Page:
The following general education principles guide the achievement of excellence in undergraduate education at IU Northwest. They describe university level capabilities, knowledge across disciplines, awareness of diversity and ethics that we believe every graduate of an IU Northwest baccalaureate degree program should attain. These principles embrace learning experiences that prepare students for lifelong learning, ethical practices, successful careers, and effective citizenship.
Fluency in reading, writing, and oral communication; mastery of the basic principles of logical, mathematical, and scientific reasoning; and literacy in information resources and learning technologies.
Mastery of the core concepts, principles, and methods in arts and humanities, cultural and historical studies, the social and behavioral sciences, and the mathematical, physical, and life sciences.
Logical analysis and synthesis of information and ideas from multiple perspectives; critical acquisition, integration, and application of knowledge in students' intellectual, personal, professional, and community lives.
Valuing the diversity of human experience, as exemplified in race, ethnicity, social class, language, religion, gender, sexual orientation, age, or disabilities; understanding how these categories are often used to create injustice; recognizing our common human heritage and the interconnectedness of communities in the region, the nation, and the world.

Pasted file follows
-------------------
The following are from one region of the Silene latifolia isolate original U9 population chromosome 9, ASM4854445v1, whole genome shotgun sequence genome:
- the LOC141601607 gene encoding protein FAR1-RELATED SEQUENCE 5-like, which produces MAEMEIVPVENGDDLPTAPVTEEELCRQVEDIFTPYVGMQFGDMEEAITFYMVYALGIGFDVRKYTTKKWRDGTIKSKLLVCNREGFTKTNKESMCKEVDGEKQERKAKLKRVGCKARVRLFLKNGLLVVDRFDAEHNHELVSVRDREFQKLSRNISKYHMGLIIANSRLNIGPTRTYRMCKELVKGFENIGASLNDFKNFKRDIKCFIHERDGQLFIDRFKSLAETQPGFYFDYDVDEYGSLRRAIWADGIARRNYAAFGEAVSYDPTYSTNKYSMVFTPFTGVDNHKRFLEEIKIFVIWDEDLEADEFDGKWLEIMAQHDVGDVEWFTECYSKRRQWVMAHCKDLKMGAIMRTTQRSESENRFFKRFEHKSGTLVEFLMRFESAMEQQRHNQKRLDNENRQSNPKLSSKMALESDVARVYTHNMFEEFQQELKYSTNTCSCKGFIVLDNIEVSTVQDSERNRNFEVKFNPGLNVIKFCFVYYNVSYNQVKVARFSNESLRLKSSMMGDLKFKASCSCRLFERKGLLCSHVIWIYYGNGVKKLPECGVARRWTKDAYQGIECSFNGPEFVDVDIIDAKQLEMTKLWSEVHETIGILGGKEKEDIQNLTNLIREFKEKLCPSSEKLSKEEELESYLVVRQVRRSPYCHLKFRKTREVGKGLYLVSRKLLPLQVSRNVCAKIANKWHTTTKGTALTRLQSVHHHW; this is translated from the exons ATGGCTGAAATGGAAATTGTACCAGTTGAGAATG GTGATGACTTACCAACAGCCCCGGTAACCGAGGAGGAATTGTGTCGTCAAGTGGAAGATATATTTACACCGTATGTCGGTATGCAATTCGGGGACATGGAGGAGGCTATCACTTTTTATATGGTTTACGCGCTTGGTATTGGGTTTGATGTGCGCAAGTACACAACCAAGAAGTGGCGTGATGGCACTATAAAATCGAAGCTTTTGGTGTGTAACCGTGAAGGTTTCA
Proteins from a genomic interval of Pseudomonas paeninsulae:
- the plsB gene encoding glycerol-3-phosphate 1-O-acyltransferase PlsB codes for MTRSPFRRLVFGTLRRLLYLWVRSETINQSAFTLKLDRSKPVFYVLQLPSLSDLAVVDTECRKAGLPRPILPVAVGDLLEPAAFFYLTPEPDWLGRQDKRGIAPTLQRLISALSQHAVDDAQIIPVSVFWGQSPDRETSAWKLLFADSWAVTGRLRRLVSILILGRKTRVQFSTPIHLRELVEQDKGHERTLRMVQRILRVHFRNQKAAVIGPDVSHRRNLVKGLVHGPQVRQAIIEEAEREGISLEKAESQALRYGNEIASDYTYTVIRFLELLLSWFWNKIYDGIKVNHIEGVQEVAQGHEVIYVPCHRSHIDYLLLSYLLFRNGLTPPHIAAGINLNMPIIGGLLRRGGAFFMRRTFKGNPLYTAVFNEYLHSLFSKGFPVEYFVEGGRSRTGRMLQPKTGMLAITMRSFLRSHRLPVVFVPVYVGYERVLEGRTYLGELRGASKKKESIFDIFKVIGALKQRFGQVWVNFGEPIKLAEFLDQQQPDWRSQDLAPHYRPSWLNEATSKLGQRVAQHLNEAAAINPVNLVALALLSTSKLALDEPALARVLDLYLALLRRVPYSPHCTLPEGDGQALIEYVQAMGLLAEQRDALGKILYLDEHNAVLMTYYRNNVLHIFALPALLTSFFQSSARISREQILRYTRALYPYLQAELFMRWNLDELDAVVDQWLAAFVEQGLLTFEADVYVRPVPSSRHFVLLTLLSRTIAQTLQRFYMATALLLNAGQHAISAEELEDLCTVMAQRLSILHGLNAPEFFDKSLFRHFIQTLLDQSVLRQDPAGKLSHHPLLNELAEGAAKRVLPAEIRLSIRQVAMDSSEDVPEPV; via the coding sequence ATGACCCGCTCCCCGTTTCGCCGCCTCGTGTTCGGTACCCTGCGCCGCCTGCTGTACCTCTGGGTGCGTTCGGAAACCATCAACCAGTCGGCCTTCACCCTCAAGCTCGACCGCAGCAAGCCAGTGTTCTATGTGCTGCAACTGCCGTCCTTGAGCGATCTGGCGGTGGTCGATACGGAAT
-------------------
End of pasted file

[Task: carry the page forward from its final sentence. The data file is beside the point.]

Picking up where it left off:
The application of the principles of ethics and governance to the larger society, one's immediate community, and to individual conduct on campus and in society.
In addition to courses that meet the IU Northwest general education program requirements, students take additional general education courses required for the nursing major. See an advisor in the School for more information, and/or see the IU Northwest Bulletin at http://www.iun.edu/bulletin/schools/chhs/schools-divisions/nursing/bachelor/curriculum.shtml .
Nursing courses begin in the summer before the sophomore year with NURS A190 Learning Strategies in Nursing, designed to give students an overview of the nursing program, an introduction to learning technologies, and strategies for success. Subsequently, nursing courses continue for an additional six semesters. In the senior year, students take S483 Clinical Nursing Practice Capstone, in which they do approximately 180 hours of clinical practice with an RN preceptor in an acute care hospital setting.